OTTAWA (Reuters) - Quebec's ruling Liberals said on Tuesday they were delighted by victories in two by-elections that helped further damage the cause of separatists who want independence for the mainly French-speaking Canadian province.
Monday's elections, held to fill vacancies in the provincial legislature, had been billed as an opportunity for Quebecers to vent their frustration with the Liberal government over how it was handling the economic crisis.
The separatist Parti Quebecois had high hopes of winning in the eastern town of Riviere-du-Loup, where they ran a star candidate. But the lost there to the Liberals is another sign the party is having trouble putting across its message.
"We are very happy with the results ... Quebecers spoke in one voice to ask the government to continue on the same course," Liberal Premier Jean Charest told a televised news conference in Quebec City.
The Liberals won a majority in last December's provincial election, with Charest saying he was the best leader to steer the province of 7.5 million through the recession.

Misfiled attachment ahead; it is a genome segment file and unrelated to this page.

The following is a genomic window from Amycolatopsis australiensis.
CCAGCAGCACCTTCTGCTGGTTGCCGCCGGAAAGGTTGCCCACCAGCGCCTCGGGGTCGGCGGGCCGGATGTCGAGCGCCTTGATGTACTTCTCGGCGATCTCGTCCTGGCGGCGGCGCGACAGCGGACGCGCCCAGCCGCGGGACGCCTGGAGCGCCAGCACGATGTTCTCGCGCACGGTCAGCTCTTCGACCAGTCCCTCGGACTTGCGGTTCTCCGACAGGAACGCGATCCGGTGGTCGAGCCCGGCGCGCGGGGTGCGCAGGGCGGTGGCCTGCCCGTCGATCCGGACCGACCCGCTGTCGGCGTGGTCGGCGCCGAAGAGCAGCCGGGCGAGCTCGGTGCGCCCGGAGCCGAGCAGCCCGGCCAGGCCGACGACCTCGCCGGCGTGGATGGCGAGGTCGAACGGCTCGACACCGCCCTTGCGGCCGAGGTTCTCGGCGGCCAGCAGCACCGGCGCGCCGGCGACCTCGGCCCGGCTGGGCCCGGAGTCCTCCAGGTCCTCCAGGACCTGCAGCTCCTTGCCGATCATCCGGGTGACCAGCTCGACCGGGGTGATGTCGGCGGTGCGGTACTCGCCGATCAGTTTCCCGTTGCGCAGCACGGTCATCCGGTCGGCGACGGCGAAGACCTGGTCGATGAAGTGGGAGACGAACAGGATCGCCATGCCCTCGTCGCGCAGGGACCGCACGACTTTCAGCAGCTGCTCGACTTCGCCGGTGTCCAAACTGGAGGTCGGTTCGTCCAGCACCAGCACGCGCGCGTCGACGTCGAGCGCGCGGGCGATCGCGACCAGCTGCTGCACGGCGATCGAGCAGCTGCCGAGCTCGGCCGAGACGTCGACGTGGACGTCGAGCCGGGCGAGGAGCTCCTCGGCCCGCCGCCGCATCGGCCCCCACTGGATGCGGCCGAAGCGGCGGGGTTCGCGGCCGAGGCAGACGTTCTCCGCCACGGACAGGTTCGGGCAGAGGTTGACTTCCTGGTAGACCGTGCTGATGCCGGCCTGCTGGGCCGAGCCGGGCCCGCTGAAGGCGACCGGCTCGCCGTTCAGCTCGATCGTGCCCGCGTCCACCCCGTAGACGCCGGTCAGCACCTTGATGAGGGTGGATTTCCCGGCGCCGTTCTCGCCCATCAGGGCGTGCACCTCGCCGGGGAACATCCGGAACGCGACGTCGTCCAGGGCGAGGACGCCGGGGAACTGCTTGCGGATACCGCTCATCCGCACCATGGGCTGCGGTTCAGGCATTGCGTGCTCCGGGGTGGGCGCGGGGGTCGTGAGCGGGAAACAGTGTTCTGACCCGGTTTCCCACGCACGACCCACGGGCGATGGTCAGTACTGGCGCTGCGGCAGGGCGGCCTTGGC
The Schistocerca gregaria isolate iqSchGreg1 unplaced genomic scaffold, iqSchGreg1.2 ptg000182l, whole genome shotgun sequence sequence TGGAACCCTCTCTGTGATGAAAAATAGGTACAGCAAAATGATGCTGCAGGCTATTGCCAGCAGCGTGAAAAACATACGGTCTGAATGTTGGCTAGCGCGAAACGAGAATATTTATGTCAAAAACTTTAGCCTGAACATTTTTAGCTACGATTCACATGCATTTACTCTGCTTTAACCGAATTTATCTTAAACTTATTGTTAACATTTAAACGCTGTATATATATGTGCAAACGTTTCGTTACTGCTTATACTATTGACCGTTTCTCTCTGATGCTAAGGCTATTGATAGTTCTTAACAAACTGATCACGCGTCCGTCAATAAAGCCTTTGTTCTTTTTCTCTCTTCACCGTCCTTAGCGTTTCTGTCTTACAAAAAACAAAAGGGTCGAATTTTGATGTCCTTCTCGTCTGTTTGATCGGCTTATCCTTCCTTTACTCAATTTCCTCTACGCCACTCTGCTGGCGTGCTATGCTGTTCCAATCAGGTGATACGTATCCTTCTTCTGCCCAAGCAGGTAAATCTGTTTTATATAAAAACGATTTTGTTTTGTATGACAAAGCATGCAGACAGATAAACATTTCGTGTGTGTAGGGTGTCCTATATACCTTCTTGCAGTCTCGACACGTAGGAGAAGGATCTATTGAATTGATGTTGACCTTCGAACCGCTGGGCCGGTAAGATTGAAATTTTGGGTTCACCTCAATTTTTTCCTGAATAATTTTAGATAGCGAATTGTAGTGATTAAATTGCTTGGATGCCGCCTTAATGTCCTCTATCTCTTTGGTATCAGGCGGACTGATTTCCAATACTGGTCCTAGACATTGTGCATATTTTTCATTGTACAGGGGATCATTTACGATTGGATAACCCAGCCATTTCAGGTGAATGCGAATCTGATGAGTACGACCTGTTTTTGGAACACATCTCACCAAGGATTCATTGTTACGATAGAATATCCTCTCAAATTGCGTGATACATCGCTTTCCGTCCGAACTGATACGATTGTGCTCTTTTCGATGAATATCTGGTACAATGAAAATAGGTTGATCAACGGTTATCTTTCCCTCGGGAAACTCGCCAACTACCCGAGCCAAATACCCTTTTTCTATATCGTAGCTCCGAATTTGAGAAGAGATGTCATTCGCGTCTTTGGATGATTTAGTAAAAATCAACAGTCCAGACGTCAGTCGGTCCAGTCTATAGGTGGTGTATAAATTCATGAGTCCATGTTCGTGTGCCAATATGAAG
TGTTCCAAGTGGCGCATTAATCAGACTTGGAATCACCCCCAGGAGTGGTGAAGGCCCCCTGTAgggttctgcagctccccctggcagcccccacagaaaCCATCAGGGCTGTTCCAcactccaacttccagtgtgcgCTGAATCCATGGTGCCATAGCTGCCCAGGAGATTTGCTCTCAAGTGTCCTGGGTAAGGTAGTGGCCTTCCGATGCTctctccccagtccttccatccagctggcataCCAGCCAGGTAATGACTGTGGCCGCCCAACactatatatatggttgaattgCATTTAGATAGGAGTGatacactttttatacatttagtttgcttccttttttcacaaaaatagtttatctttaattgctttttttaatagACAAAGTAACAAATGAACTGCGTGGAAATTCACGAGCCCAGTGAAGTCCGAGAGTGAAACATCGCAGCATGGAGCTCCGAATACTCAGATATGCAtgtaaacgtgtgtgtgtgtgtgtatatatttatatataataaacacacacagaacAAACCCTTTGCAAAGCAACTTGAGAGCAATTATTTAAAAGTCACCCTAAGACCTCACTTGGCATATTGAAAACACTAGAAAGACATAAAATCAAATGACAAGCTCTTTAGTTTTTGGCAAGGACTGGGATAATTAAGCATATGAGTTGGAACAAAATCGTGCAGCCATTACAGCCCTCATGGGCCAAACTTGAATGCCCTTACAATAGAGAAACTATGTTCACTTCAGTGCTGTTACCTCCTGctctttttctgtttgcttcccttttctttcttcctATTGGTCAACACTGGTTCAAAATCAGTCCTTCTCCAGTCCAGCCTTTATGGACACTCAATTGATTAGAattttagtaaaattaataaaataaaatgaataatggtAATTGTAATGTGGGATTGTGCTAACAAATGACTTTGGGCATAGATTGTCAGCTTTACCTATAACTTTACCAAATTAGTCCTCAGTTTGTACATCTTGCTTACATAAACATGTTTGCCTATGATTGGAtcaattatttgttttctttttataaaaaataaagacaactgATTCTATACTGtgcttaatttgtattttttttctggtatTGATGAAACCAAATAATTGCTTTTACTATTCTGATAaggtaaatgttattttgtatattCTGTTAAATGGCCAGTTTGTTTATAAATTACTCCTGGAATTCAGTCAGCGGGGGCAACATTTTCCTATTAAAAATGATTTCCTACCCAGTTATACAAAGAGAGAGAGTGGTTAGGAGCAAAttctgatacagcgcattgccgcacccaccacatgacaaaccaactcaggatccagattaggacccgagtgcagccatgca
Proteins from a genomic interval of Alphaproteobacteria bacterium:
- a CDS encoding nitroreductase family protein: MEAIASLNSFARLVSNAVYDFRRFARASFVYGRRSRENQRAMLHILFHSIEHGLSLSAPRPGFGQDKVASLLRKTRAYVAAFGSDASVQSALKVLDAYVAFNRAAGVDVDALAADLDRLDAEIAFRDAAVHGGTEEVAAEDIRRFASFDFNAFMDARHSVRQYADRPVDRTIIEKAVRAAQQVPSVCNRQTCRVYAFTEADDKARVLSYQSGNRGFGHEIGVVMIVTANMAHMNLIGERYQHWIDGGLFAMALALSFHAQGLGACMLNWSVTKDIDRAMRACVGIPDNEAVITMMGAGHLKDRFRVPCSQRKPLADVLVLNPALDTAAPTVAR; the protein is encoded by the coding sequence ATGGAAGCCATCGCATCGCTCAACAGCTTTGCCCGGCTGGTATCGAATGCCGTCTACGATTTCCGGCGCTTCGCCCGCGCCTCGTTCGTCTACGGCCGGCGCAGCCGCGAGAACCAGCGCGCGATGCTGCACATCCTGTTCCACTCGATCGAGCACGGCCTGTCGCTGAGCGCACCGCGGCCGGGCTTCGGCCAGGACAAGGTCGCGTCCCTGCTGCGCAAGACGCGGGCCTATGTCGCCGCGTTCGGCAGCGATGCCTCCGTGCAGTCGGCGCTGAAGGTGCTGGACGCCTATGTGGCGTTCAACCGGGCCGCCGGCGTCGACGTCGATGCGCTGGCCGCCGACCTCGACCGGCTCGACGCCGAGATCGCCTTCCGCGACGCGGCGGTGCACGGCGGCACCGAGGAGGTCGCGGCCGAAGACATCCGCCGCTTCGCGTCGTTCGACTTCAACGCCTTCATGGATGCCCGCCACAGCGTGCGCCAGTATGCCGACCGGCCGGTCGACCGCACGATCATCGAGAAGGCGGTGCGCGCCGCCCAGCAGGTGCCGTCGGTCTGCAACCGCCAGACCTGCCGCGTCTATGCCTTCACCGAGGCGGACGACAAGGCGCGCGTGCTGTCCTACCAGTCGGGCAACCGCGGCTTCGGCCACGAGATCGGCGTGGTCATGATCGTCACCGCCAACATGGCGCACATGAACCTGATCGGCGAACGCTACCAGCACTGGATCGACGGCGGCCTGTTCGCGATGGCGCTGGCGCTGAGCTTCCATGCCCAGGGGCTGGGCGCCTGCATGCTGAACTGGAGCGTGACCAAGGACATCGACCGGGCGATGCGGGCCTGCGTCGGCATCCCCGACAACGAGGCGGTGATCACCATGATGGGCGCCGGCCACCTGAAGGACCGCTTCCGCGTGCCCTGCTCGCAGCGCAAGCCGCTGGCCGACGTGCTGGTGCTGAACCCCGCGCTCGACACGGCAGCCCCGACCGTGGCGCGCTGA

Shortly after, however, the government was rocked by news that the province's main pension fund had racked up multibillion-dollar losses. Critics also complained the Liberals underestimated the effects of the downturn.
The criticism has done little to dent Charest's popularity, however. A CROP poll in La Presse newspaper on Saturday put the Liberals ahead of the Parti Quebecois by 42 percent to 37 percent.
The Liberals now have 67 seats in the 125-seat legislature. The Parti Quebecois has 51, the right-leaning Action democratique du Quebec has six while the left-wing Quebec solidaire has one.
Reporting by David Ljunggren; editing by Rob Wilson